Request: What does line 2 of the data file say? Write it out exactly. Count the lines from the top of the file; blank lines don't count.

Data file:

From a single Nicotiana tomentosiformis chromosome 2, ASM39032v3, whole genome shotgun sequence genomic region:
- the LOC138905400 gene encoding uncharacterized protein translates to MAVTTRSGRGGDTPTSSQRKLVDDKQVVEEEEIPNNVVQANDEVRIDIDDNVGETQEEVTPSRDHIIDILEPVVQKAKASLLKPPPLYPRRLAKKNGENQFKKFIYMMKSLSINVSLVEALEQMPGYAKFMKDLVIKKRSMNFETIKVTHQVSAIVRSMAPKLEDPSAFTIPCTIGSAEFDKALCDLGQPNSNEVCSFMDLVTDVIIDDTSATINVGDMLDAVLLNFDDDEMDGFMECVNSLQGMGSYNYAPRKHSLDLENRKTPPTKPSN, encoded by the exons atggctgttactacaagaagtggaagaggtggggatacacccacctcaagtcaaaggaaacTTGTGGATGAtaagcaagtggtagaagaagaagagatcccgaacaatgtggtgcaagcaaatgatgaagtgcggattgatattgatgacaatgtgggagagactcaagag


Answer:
- the LOC138905400 gene encoding uncharacterized protein translates to MAVTTRSGRGGDTPTSSQRKLVDDKQVVEEEEIPNNVVQANDEVRIDIDDNVGETQEEVTPSRDHIIDILEPVVQKAKASLLKPPPLYPRRLAKKNGENQFKKFIYMMKSLSINVSLVEALEQMPGYAKFMKDLVIKKRSMNFETIKVTHQVSAIVRSMAPKLEDPSAFTIPCTIGSAEFDKALCDLGQPNSNEVCSFMDLVTDVIIDDTSATINVGDMLDAVLLNFDDDEMDGFMECVNSLQGMGSYNYAPRKHSLDLENRKTPPTKPSN, encoded by the exons atggctgttactacaagaagtggaagaggtggggatacacccacctcaagtcaaaggaaacTTGTGGATGAtaagcaagtggtagaagaagaagagatcccgaacaatgtggtgcaagcaaatgatgaagtgcggattgatattgatgacaatgtgggagagactcaagag